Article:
In the Anglo-Saxon world no one speaks about the failure of the English armada, but everyone knows the Spanish armada, everyone knows the battle of azincourt but no one knows the battle of Patay

I often heard that Britain had the largest Empire in human history, certainly, but beating pygmies or aboriginals, any European power could have do it (the real advantage of the British was their naval power), but when faced with European powers on land, what was it like? during the so called "pax britannica" (absurd) when the British fought the Russians in crimea the Russians didn't believe their eyes, they believed that the British were drunk during their "Charge of the Light Brigade"

They tried with the help of the Ottomans to reach the Caucasus but the Russians defeated them during the siege of kars, and finally in Sebastopol they missed all their goal (during the Battle of the Great Redan) while it was the French who finally won the siege of sebastopol ( Battle of Malakoff)

That doesn't mean that they had a bad army (their army was good) , I'm just saying that their army is overrated in the Anglo-Saxon world
 

sparky

Ad Honorem
Jan 2017
4,826
Sydney
On the same trend , while absurdly dominant , one could question the real bang for the buck of the US Army

-WW1 fought for the last three months
-WW2 , after displaying a rather poor performance in north Africa , mucked about in Italy for no obvious results
-landed in Europe when the heavy lifting had been done
-Managed a painful draw in Korea
-Fought the Vietnam war like if they had smoked the funny tobacco
-invaded Afghanistan then twenty years later discovered what many empire had discovered , that the place is easy to get in but not so easy to get out
-Crushed the Iraqi army in a very impressive display , then lost the plot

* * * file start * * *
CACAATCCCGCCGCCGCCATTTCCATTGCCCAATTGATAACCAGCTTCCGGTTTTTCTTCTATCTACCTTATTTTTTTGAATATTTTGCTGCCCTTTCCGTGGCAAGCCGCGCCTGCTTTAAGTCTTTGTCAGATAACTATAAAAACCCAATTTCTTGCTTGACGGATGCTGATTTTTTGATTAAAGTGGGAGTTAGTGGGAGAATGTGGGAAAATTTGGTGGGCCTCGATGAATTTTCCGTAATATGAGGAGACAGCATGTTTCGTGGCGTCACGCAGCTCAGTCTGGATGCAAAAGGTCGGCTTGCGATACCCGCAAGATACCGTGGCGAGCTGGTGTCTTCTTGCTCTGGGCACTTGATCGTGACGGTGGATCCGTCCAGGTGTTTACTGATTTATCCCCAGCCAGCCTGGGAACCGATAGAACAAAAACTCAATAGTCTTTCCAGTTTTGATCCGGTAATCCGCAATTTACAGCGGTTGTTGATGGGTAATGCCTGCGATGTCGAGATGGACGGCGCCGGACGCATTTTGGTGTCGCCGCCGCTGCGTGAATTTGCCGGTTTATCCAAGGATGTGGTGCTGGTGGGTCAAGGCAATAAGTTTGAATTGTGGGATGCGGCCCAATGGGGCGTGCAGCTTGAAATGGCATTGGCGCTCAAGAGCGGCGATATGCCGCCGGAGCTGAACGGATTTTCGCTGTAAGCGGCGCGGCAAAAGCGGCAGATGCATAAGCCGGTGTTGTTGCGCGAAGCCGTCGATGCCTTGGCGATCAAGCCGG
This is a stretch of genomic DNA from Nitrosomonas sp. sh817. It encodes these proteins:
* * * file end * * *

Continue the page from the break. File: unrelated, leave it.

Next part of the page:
it certainly is the dominant force today , probably could take all the rest of the world in one go
but at a cost which remind one of the USSR going broke with its military spending

It would fit this vision of the US being in a state of "permanent war" ,
always on the lookout for adversaries to get more money for the military
and if not finding any , making them up

this way , like for the old Soviet , lie bankruptcy
 
Aug 2018
188
America
beating pygmies or aboriginals
I guess the Chinese, Indians and Arabs with gunpowder weaponry defeated by the British were "pygmies". Gotta love Historum with its racism as well.

I'm pretty sure that any European could have taken on China, India and Islamic states. I bet that the Austrian-Hungarian Empire would have rampaged throughout China like it was nobody's business and defeated the Sikh Empire with the same ease as defeating minorities like Croats. (sarcasm)
 
Likes: Druid

Mangekyou

Ad Honorem
Jan 2010
7,952
UK
I often heard that Britain had the largest Empire in human history, certainly, but beating pygmies or aboriginals, any European power could have do it (the real advantage of the British was their naval power), but when faced with European powers on land, what was it like? during the so called "pax britannica" (absurd) when the British fought the Russians in crimea the Russians didn't believe their eyes, they believed that the British were drunk during their "Charge of the Light Brigade"